History of the Peace Corps in Lesotho
|History of the Peace Corps|
|Since 1960, when then Senator John F. Kennedy challenged students at the University of Michigan to serve their country in the cause of peace by living and working in developing countries, more than 182,000 Peace Corps Volunteers have served in 138 countries all over the globe.
The Peace Corps was invited to work in Lesotho in 1967. Since that time, a relatively constant number of about 95 Volunteers have served at any given time in Lesotho, except for a brief time following a political uprising in 1998. Education, agriculture, and health have been the primary Peace Corps programs here. The focus of Volunteer placement has been rural development, which mirrors the country’s 85 percent rural population demography. Volunteers serve in all 10 districts of the country.
The current goals of Peace Corps/Lesotho programming are based on community development projects that place Volunteers in education, HIV/AIDS, the environment, and community economic development.
History and Future of Peace Corps Programming
in Lesotho Peace Corps/Lesotho responds to Lesotho’s needs by strengthening the capacity of individual Basotho to take control of their own lives. Volunteers achieve this goal by providing quality, relevant educational concepts and techniques to teachers, students, individuals, and groups. Volunteers also promote vocational skills training and self-employment, and help Basotho citizens access resources to maintain and improve Lesotho’s unique environment.
Education Volunteers are assigned to the Ministry of Education and Training (MOET) to strengthen the quality of education through deployment of English teachers in secondary schools and resource teachers in both early childhood care centers and primary schools. The resource teachers work with their counterparts to equip the teachers and caregivers in primary schools and early childhood education programs with skills to enable them to use innovative and appropriate teaching methodologies, enhancing their classroom management skills and applying principles of gender equity in their teaching practices.
Secondary education Volunteers use quality English language classroom instruction and assist in developing critical thinking skills through innovative teaching methods.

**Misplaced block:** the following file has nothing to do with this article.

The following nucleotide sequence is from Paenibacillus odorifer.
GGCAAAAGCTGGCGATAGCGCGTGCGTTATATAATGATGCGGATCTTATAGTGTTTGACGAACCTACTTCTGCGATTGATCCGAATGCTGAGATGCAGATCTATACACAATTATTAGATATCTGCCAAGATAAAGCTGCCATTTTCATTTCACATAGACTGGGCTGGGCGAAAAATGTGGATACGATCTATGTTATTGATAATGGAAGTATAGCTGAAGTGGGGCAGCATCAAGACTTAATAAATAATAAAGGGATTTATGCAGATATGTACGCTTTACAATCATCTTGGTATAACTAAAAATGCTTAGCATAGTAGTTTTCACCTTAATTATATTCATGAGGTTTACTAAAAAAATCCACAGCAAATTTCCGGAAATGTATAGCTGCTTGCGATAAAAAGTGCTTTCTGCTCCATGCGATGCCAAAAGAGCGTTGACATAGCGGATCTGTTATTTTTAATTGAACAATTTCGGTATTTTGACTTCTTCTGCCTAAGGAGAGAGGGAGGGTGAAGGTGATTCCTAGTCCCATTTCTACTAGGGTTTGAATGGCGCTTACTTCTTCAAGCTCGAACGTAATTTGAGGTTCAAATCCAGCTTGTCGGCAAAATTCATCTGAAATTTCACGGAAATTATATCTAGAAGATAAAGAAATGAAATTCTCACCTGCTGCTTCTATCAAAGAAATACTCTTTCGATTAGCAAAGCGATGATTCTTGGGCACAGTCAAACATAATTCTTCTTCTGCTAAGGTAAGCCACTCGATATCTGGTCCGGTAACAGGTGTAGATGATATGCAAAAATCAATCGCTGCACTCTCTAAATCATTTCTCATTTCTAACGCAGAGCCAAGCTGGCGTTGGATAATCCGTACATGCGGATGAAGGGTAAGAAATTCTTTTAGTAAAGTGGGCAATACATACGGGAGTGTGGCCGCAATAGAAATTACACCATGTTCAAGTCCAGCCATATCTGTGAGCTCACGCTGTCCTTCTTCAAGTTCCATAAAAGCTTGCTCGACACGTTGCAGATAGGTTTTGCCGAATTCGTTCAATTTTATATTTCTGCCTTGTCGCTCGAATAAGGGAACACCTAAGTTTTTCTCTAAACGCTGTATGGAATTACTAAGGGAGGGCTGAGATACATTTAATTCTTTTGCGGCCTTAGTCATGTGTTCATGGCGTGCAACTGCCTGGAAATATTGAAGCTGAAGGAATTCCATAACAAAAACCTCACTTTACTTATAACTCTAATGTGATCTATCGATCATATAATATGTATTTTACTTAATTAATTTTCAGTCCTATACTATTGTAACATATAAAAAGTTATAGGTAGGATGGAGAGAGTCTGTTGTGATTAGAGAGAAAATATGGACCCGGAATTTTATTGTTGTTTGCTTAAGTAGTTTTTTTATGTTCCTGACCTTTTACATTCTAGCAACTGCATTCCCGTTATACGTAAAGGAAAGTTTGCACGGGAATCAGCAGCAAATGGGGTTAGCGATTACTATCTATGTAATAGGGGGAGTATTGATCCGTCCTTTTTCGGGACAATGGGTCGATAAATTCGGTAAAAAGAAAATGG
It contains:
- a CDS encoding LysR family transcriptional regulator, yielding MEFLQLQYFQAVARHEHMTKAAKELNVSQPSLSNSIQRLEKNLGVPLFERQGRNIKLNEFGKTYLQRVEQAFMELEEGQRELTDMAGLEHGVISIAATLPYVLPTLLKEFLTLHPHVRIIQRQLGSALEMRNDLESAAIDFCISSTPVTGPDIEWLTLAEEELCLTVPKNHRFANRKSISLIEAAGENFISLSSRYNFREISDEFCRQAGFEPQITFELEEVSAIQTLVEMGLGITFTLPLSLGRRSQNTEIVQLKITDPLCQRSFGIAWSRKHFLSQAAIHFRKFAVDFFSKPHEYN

All education Volunteers work to enhance reading, establish functional libraries, and do HIV/AIDS education in the schools and local communities. Some are members of the district AIDS task forces. Volunteers also promote the concept of girls education through clubs, tutoring, and other mentoring activities.
Community health and development Volunteers are placed in all 10 districts of Lesotho. The purpose of the community health and development project (CHED) is to develop an HIV/AIDS-competent and economically productive society. Volunteers focus on preventing and mitigating the effects of HIV/AIDS, strengthening community-based organizations, youth development and skills promotion, and business and economic development. There are four areas of concentration in the CHED project: HIV/AIDS, agriculture/nutrition, youth, and community development. HIV/AIDS Volunteers are working at the village and district levels to provide HIV/AIDS education and prevention programs. Other Volunteers in this program provide sustainable, effective outreach to youth, entrepreneurs, and income-generation groups.
There are more than 50 Volunteers serving in this sector. They work to establish better services for orphan and vulnerable children in various villages; help organizations and groups mobilize resources and community support for needed food security and HIV/AIDS mitigation programs; assist district level government in training local chiefs and traditional healers on HIV/AIDS; help communities to develop cultural tourism markets; assist in establishing pony-trecking income-producing activities; and provide technical assistance to producer groups on product diversification, qualty control, and marketing.
The AIDS pandemic strikes across all social strata in many Peace Corps countries. The loss of teachers has crippled education systems, while illness and disability drains family income and forces governments and donors to redirect limited resources from other priorities. The fear and uncertainty AIDS causes has led to increased domestic violence and stigmatizing of people living with HIV/AIDS, isolating them from friends and family and cutting them off from economic opportunities. As a Peace Corps Volunteer, you will confront these issues on a very personal level. It is important to be aware of the high emotional toll that disease, death, and violence can have on Volunteers. As you strive to integrate into your community, you will develop relationships with local people who might die during your service. Because of the AIDS pandemic, some Volunteers will be regularly meeting with HIV-positive people and working with training staff, office staff, and host family members living with AIDS. Volunteers need to prepare themselves to embrace these relationships in a sensitive and positive manner. You will need to utilize supportive resources available throughout your training and service to maintain your own emotional strength so that you can continue to be of service to your community.